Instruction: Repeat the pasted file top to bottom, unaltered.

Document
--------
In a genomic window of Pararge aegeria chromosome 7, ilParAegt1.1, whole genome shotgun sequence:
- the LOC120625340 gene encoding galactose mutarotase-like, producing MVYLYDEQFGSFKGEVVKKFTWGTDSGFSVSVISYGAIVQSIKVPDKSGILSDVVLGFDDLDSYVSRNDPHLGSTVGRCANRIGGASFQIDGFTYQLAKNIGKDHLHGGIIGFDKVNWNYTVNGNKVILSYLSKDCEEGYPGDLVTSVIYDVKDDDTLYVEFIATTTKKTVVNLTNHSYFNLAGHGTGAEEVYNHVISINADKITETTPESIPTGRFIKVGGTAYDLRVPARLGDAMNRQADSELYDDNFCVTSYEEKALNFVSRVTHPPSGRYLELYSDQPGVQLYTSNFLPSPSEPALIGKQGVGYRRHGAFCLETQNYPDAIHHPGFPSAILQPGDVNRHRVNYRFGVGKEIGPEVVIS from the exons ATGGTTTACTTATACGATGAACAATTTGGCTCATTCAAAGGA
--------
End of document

In a genomic window of Pararge aegeria chromosome 7, ilParAegt1.1, whole genome shotgun sequence:
- the LOC120625340 gene encoding galactose mutarotase-like, producing MVYLYDEQFGSFKGEVVKKFTWGTDSGFSVSVISYGAIVQSIKVPDKSGILSDVVLGFDDLDSYVSRNDPHLGSTVGRCANRIGGASFQIDGFTYQLAKNIGKDHLHGGIIGFDKVNWNYTVNGNKVILSYLSKDCEEGYPGDLVTSVIYDVKDDDTLYVEFIATTTKKTVVNLTNHSYFNLAGHGTGAEEVYNHVISINADKITETTPESIPTGRFIKVGGTAYDLRVPARLGDAMNRQADSELYDDNFCVTSYEEKALNFVSRVTHPPSGRYLELYSDQPGVQLYTSNFLPSPSEPALIGKQGVGYRRHGAFCLETQNYPDAIHHPGFPSAILQPGDVNRHRVNYRFGVGKEIGPEVVIS from the exons ATGGTTTACTTATACGATGAACAATTTGGCTCATTCAAAGGA